Vampire romances are a dime-a-dozen at the moment. Everywhere you turn you find yet another one creeping up behind you. Despite this, I found Dead Before Dark, the first of the Sookie Stackhouse series, to be an enjoyable light read. While still maintaining the romantic coupling of the moment - a (relatively) normal human girl with the dark scary vamp - it does mix it up a bit by ensuring that she herself is not entirely normal. Sookie doesn't belong in Bill's world ... but she doesn't really fit in her own either.

Harris' writing was a little slow in places; I felt like I was wading through it at times to get to the next part. Having said that, I would still recommend it to fans of the genre. Harris' humour comes into play quite strongly, leaving the book with a slightly oddball air to it, only to be effectively cut down when some of the darker elements come to the surface.

A fun read, the sequel of which I'm looking forward to reading. 3.5/5

Other Reviews

Second star to the right...

Posts have been a little sparse lately, sorry bout that. Being on prac, means I haven't really had the time to read (sad) let alone review, but I've got some done, so I'm gonna try to spread them out to cover my time away.

Peter and the Starcatchers
Dave Barry and Ridley Scott
463 pages; published 2006
Peter was the leader of the boys, because he was the oldest. Or maybe he wasn’t. Peter had no idea how old he really was, so he gave himself whatever age suited him, and it suited him to always be one year older than the oldest of his mates. If Peter was nine, and a new boy came to St. Norbert’s Home for Wayward Boys who said he was ten, why, then Peter would declare himself to be eleven. Also, he could spit the farthest. That made him the undisputed leader. (13)
The first in a trilogy chronicling the events before J.M. Barrie's Peter Pan, Peter Pan and the Starcatchers is a suprisingly delightful read. Why suprising? Well, as a firm believer in the 'original is always best' school of thought, I had not expected this prequel to be both as interesting and charming as it was.

Peter and his band of loyal friends (the origins of the Lost Boys) are wards of London's St. Norbert's Home for Wayward Boys. Taken away from the home in an mystery only achievable by unexplained midnight outing, the young boys are boarded on a ship, the Never Land. They soon learn that they are being tansported to the island of Rundoon, to be slaves to island's ruthless king - a man more likely to feed the boys to his snake than offer them any real or home or employment, let alone kindness.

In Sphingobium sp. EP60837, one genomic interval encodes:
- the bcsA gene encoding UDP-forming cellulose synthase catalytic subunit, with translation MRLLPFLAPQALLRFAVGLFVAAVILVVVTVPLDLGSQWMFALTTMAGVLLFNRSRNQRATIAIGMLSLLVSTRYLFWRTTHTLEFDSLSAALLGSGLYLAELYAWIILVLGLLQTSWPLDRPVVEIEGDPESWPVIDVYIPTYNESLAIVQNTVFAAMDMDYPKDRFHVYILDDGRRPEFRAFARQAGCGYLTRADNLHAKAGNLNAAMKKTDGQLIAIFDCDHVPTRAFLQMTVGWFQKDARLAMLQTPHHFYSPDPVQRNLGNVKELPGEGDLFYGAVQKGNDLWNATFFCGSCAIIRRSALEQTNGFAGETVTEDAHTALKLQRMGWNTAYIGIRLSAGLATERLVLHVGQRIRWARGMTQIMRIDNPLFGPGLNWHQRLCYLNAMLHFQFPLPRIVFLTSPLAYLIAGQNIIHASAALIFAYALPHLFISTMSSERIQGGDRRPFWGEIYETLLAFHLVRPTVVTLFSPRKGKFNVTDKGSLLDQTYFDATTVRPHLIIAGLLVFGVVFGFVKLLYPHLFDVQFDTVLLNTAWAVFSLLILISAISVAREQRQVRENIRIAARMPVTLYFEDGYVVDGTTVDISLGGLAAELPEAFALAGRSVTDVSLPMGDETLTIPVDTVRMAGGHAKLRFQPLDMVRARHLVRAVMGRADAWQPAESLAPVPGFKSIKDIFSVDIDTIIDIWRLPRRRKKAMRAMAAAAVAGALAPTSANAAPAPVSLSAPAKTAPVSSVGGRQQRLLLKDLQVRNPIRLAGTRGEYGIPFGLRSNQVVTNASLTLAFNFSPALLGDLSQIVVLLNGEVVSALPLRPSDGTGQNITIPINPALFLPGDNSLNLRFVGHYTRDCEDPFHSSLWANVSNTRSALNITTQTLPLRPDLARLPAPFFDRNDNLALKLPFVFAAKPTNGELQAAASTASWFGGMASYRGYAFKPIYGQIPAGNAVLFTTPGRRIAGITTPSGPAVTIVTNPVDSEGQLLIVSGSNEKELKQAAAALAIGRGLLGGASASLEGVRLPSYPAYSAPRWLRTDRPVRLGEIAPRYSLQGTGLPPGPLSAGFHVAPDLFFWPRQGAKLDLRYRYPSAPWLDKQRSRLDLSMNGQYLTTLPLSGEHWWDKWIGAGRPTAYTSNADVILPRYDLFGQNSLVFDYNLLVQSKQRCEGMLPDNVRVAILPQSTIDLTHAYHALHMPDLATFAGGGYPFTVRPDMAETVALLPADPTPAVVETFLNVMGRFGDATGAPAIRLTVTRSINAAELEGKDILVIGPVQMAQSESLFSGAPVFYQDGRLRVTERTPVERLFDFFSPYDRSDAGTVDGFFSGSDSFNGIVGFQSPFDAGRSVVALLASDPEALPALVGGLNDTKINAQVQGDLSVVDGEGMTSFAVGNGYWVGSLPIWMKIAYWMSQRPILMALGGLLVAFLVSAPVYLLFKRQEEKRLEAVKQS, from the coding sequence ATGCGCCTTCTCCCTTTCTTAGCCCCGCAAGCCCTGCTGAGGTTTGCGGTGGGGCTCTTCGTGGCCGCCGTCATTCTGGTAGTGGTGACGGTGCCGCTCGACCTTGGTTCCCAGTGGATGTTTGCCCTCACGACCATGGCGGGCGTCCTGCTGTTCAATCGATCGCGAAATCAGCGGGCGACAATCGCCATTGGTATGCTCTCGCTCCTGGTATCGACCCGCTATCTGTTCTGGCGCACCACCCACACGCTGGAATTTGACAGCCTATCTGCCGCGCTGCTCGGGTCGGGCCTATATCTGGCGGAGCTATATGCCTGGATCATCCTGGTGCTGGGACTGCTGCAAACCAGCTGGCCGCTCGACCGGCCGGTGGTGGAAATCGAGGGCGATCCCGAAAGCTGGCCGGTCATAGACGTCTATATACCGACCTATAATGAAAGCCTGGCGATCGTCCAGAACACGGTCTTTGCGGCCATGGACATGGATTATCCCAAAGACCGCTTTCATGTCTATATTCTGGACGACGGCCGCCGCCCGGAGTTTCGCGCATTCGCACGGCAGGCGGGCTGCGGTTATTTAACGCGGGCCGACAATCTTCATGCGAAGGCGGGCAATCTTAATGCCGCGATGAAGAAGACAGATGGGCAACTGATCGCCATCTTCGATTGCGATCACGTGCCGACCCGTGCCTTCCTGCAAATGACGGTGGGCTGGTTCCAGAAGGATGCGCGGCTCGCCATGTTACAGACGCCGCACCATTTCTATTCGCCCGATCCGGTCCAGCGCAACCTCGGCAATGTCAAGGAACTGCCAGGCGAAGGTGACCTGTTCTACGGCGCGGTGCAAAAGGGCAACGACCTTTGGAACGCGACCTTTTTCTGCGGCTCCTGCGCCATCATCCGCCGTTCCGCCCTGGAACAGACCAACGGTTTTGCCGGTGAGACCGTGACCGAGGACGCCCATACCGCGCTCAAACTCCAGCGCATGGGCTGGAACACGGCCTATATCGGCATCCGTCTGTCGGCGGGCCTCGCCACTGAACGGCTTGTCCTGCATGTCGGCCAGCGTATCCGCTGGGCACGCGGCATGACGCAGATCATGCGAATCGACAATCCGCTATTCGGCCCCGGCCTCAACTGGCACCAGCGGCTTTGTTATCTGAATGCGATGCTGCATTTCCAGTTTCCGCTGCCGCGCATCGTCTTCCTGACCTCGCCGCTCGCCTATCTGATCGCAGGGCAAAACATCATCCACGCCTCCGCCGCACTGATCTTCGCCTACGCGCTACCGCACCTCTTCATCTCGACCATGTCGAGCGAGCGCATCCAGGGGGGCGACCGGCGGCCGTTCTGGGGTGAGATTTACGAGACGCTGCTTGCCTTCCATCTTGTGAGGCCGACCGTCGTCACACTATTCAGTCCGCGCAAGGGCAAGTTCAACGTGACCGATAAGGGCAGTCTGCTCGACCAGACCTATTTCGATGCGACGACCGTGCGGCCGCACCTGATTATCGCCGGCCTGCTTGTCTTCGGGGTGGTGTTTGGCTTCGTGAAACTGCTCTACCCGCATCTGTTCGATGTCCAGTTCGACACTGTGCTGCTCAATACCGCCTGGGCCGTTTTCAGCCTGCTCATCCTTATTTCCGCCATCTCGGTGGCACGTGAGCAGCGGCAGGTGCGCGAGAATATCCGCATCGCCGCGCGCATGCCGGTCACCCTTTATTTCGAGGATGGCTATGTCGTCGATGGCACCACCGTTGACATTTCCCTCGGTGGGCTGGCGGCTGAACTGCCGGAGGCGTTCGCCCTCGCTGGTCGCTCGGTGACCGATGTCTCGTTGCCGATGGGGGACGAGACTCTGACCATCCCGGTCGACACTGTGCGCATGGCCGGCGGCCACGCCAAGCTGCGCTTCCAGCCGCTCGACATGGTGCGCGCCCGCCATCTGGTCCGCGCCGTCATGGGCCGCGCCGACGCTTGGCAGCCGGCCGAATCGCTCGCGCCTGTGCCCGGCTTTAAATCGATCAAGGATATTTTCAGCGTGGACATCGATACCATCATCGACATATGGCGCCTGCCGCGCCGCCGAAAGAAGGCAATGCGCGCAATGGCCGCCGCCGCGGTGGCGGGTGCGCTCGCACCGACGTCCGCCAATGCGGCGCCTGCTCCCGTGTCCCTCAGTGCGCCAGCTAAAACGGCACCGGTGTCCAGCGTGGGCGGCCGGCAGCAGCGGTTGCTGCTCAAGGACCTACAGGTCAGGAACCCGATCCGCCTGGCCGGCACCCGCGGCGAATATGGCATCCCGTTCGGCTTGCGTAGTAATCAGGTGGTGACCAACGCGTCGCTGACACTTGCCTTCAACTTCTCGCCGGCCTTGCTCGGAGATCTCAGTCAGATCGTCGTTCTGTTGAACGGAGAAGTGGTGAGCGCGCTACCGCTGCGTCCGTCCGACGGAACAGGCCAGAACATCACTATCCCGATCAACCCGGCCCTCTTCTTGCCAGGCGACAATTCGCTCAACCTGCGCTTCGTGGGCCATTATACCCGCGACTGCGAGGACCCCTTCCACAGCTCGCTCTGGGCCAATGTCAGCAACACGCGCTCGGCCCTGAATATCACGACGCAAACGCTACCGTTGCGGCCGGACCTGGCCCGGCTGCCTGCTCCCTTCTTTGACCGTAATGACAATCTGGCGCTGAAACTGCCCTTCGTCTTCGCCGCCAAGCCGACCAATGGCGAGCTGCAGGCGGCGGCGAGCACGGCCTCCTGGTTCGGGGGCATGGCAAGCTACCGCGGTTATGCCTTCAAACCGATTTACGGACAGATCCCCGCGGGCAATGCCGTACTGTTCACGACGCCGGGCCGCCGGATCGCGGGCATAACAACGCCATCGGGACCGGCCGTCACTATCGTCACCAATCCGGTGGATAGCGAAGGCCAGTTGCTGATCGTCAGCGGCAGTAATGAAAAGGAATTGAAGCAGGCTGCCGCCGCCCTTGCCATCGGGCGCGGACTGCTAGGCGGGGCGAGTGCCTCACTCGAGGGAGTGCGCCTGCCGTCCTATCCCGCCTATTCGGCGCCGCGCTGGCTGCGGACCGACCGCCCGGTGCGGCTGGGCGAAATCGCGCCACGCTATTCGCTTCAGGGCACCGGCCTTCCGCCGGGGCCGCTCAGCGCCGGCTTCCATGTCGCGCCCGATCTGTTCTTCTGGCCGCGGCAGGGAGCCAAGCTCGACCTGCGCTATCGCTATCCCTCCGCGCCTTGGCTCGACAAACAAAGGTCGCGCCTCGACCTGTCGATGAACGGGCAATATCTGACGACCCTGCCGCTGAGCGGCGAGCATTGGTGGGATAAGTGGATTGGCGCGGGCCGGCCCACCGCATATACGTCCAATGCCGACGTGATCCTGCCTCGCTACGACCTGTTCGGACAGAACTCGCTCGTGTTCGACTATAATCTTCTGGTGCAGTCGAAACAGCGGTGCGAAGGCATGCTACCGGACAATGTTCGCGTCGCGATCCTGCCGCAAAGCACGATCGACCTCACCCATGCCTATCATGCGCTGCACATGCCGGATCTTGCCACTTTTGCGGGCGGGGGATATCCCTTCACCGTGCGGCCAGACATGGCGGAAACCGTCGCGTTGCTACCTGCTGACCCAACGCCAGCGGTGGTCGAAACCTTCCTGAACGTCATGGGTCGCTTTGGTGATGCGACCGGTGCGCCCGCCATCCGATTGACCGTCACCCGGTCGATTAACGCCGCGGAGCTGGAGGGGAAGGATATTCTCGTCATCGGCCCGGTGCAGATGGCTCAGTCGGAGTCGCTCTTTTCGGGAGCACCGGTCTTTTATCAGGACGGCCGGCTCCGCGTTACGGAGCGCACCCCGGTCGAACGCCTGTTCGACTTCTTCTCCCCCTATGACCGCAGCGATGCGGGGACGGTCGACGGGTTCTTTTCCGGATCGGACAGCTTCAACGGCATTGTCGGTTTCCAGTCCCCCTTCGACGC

But even before they get to Runddon things are prety rough. The Never Land's crew runs the gamut from incompetent to downright villainous, their quarters are cramped, and the food literally has things living it - not exactly a luxury liner. The only source of friendship found onboard by Peter is in the form of Alf, a kindly deckhand and the curious secretive young passenger, Molly.

Downtrodden and disgusting the voyage may be, but it doesn't lack for excitement - for it is not long before a pirate ship, captaied by the infamous 'Black Stache', starts to run them down, determined to retrieve a crumbling trunk in the Never Land's cargo.

Why are these pirates so intent on retrieving the trunk? What is inside it? And just how is Molly involved?

As I said, Peter and the Starcatchers was a lovely read - both funny and moving in equal parts. Young Peter and the others were true enough to their original counterparts to be a faithful retelling, yet fresh enough to be of interest. There were times that I felt the story to be a little on the long side - at over 400 pages, it is rather long for the start of a children's trilogy - yet despite this, there was no real dragging of the story.

My only real issue ith teh book - and it was an extremely light one at that - was that the almost ultra-realistic tone of teh start led me to beleive that it was going to be a realistic reinterpretation of the book. It's magical elements returned quickly and, while executed well, I thought it would have been interesting to have it go down the other route.

A wonderful read for lovers of Peter Pan and new readers like. 4/5

Other Reviews
Have you written a review for this book? I would love to include it, comment below and I'll add your link!